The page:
Novel PASTimes: What impression do you make on others when they first meet you?

Tilly: You know, I never thought about that! I guess I really don’t know. I hope they think I’m a good person, and one who speaks my mind. I spent so much time being silent and afraid, I just want people to know I’m not afraid anymore. I’m not silent.

Novel PASTimes: What is the most important thing you look for in a man?

Tilly: My goodness, you do ask a lot of questions about things I barely think of! I suppose that my idea of a man would be. . . strong, but kind. I love to watch. . . well, there’s this one ranch hand named Paul, and he can pick up more in his one hand than most men can pick up with both arms. So he’s strong as a bull, but when he smiles, you just know he’s thinking the best about you. . . and the best for you, which is even better.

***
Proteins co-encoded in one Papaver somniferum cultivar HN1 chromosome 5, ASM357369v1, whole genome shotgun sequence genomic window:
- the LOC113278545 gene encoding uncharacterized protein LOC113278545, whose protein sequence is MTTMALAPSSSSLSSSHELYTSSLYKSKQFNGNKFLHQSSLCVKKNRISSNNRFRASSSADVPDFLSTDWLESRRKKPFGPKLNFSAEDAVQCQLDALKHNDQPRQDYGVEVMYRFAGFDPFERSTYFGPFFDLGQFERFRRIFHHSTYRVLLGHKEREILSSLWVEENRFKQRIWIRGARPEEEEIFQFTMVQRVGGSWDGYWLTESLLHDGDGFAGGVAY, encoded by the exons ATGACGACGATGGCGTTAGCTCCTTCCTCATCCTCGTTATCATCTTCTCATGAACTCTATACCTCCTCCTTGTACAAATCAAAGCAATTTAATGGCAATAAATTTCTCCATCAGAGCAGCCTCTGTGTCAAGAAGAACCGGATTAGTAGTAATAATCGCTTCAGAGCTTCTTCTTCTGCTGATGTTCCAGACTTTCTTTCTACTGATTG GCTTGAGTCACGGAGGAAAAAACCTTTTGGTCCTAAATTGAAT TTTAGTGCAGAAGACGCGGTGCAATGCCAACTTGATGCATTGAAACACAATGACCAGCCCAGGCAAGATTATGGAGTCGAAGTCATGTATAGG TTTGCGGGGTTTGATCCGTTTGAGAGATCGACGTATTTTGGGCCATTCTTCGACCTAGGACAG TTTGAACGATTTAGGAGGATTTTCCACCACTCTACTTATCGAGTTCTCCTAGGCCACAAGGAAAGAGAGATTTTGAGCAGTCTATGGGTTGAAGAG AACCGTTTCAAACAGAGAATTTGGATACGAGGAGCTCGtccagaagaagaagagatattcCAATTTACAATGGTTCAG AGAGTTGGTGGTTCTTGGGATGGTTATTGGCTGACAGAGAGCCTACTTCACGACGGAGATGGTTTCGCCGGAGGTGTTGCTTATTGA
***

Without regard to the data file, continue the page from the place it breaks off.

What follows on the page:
Novel PASTimes: What is the greatest thing you have ever done?

Tilly: I ran away from Poppa.

Novel PASTimes: What is your greatest shame?

Tilly: That it took so long for me to run away.

Novel PASTimes: Do you believe in God?

Tilly: Absolutely! I must admit that in my darkest days there were times when I felt He maybe wasn’t paying too much attention to me. But I do believe in Him, and that he answers prayers. . . just not always in the way we want him to. Which is fine, because when that happens the answer is always better than the one we hoped for!

Novel PASTimes: What’s the worst thing that ever happened to you?

Tilly: Living with Poppa. It wasn’t just that he beat me and basically made me a slave, it’s that he kept me hidden away from everyone. Well, hidden isn’t the right word. He pretended I was there, pretended we were just normal, friendly folk. But every time someone came to make friends with me, or to ask me if I’d like to go with them to a church social, Poppa would scare them away right quick. It was terrible, to be so alone.

Novel PASTimes: What are you most afraid of?

Tilly: That Poppa will find me again.

Novel PASTimes: What do you like best about living on the Baxter Homestead?

Tilly: Well, it’s the first place I’ve ever been free! And there’s Mrs. Baxter, and. . . well. . . and Paul.


More about Found in Flight: Book 2 in The Baxter Romances